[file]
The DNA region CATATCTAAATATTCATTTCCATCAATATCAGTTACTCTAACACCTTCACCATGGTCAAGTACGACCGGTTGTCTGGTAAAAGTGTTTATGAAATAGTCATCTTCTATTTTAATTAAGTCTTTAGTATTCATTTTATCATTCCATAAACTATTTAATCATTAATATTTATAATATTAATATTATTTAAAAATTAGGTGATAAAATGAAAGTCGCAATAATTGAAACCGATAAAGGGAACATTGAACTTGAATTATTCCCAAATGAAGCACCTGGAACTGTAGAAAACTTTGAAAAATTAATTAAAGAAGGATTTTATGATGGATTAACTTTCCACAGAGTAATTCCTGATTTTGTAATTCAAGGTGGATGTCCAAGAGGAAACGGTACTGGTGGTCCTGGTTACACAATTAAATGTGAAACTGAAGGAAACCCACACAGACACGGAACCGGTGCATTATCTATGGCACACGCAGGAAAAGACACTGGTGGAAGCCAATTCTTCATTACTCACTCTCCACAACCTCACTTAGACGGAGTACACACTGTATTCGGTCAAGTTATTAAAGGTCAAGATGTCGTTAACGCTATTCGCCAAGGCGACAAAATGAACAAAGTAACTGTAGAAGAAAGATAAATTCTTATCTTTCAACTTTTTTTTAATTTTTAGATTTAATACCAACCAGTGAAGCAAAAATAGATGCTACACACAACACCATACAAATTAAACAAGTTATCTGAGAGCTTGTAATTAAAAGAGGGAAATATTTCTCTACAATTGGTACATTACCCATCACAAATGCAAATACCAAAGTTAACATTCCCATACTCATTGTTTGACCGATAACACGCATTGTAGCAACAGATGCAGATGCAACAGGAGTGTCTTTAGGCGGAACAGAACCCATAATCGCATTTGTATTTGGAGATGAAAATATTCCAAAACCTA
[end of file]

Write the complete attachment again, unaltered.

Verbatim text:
The DNA region CATATCTAAATATTCATTTCCATCAATATCAGTTACTCTAACACCTTCACCATGGTCAAGTACGACCGGTTGTCTGGTAAAAGTGTTTATGAAATAGTCATCTTCTATTTTAATTAAGTCTTTAGTATTCATTTTATCATTCCATAAACTATTTAATCATTAATATTTATAATATTAATATTATTTAAAAATTAGGTGATAAAATGAAAGTCGCAATAATTGAAACCGATAAAGGGAACATTGAACTTGAATTATTCCCAAATGAAGCACCTGGAACTGTAGAAAACTTTGAAAAATTAATTAAAGAAGGATTTTATGATGGATTAACTTTCCACAGAGTAATTCCTGATTTTGTAATTCAAGGTGGATGTCCAAGAGGAAACGGTACTGGTGGTCCTGGTTACACAATTAAATGTGAAACTGAAGGAAACCCACACAGACACGGAACCGGTGCATTATCTATGGCACACGCAGGAAAAGACACTGGTGGAAGCCAATTCTTCATTACTCACTCTCCACAACCTCACTTAGACGGAGTACACACTGTATTCGGTCAAGTTATTAAAGGTCAAGATGTCGTTAACGCTATTCGCCAAGGCGACAAAATGAACAAAGTAACTGTAGAAGAAAGATAAATTCTTATCTTTCAACTTTTTTTTAATTTTTAGATTTAATACCAACCAGTGAAGCAAAAATAGATGCTACACACAACACCATACAAATTAAACAAGTTATCTGAGAGCTTGTAATTAAAAGAGGGAAATATTTCTCTACAATTGGTACATTACCCATCACAAATGCAAATACCAAAGTTAACATTCCCATACTCATTGTTTGACCGATAACACGCATTGTAGCAACAGATGCAGATGCAACAGGAGTGTCTTTAGGCGGAACAGAACCCATAATCGCATTTGTATTTGGAGATGAAAATATTCCAAAACCTA